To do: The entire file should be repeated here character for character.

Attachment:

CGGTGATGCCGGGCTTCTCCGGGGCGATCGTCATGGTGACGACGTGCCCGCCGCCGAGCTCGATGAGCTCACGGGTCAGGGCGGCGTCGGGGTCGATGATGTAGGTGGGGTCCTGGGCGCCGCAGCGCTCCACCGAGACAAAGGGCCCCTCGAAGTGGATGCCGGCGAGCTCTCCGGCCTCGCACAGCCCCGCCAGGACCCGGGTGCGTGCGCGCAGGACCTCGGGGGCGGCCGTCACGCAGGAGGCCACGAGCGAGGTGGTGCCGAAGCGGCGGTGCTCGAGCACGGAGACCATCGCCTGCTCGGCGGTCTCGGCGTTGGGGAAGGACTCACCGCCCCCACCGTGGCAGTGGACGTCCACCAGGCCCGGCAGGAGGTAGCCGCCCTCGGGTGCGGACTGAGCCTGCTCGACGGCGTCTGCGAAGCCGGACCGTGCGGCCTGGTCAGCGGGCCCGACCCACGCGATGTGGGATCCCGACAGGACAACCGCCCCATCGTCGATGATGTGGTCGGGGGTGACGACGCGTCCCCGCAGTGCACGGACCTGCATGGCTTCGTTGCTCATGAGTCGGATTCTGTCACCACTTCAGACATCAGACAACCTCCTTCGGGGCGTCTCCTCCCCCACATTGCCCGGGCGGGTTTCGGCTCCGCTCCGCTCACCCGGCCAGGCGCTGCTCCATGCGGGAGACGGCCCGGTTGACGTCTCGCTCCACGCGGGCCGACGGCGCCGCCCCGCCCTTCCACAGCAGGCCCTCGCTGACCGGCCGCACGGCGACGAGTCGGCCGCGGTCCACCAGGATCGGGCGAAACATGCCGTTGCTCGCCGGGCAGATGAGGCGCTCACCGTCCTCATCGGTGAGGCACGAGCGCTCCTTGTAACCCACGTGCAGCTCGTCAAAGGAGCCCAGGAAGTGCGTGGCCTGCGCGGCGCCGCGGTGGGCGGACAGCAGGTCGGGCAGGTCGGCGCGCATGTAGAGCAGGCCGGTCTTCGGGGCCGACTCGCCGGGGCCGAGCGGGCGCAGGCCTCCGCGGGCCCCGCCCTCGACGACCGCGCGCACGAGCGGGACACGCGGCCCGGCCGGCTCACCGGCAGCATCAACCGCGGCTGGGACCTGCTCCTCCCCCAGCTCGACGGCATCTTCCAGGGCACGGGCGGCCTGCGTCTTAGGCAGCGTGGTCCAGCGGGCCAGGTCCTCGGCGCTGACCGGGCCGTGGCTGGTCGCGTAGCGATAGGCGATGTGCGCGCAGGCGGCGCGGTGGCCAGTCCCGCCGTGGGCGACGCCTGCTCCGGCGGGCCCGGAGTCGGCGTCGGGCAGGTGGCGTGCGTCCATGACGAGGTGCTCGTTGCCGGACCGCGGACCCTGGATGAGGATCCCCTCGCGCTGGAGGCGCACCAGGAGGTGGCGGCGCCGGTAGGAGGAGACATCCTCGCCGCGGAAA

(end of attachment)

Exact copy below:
CGGTGATGCCGGGCTTCTCCGGGGCGATCGTCATGGTGACGACGTGCCCGCCGCCGAGCTCGATGAGCTCACGGGTCAGGGCGGCGTCGGGGTCGATGATGTAGGTGGGGTCCTGGGCGCCGCAGCGCTCCACCGAGACAAAGGGCCCCTCGAAGTGGATGCCGGCGAGCTCTCCGGCCTCGCACAGCCCCGCCAGGACCCGGGTGCGTGCGCGCAGGACCTCGGGGGCGGCCGTCACGCAGGAGGCCACGAGCGAGGTGGTGCCGAAGCGGCGGTGCTCGAGCACGGAGACCATCGCCTGCTCGGCGGTCTCGGCGTTGGGGAAGGACTCACCGCCCCCACCGTGGCAGTGGACGTCCACCAGGCCCGGCAGGAGGTAGCCGCCCTCGGGTGCGGACTGAGCCTGCTCGACGGCGTCTGCGAAGCCGGACCGTGCGGCCTGGTCAGCGGGCCCGACCCACGCGATGTGGGATCCCGACAGGACAACCGCCCCATCGTCGATGATGTGGTCGGGGGTGACGACGCGTCCCCGCAGTGCACGGACCTGCATGGCTTCGTTGCTCATGAGTCGGATTCTGTCACCACTTCAGACATCAGACAACCTCCTTCGGGGCGTCTCCTCCCCCACATTGCCCGGGCGGGTTTCGGCTCCGCTCCGCTCACCCGGCCAGGCGCTGCTCCATGCGGGAGACGGCCCGGTTGACGTCTCGCTCCACGCGGGCCGACGGCGCCGCCCCGCCCTTCCACAGCAGGCCCTCGCTGACCGGCCGCACGGCGACGAGTCGGCCGCGGTCCACCAGGATCGGGCGAAACATGCCGTTGCTCGCCGGGCAGATGAGGCGCTCACCGTCCTCATCGGTGAGGCACGAGCGCTCCTTGTAACCCACGTGCAGCTCGTCAAAGGAGCCCAGGAAGTGCGTGGCCTGCGCGGCGCCGCGGTGGGCGGACAGCAGGTCGGGCAGGTCGGCGCGCATGTAGAGCAGGCCGGTCTTCGGGGCCGACTCGCCGGGGCCGAGCGGGCGCAGGCCTCCGCGGGCCCCGCCCTCGACGACCGCGCGCACGAGCGGGACACGCGGCCCGGCCGGCTCACCGGCAGCATCAACCGCGGCTGGGACCTGCTCCTCCCCCAGCTCGACGGCATCTTCCAGGGCACGGGCGGCCTGCGTCTTAGGCAGCGTGGTCCAGCGGGCCAGGTCCTCGGCGCTGACCGGGCCGTGGCTGGTCGCGTAGCGATAGGCGATGTGCGCGCAGGCGGCGCGGTGGCCAGTCCCGCCGTGGGCGACGCCTGCTCCGGCGGGCCCGGAGTCGGCGTCGGGCAGGTGGCGTGCGTCCATGACGAGGTGCTCGTTGCCGGACCGCGGACCCTGGATGAGGATCCCCTCGCGCTGGAGGCGCACCAGGAGGTGGCGGCGCCGGTAGGAGGAGACATCCTCGCCGCGGAAA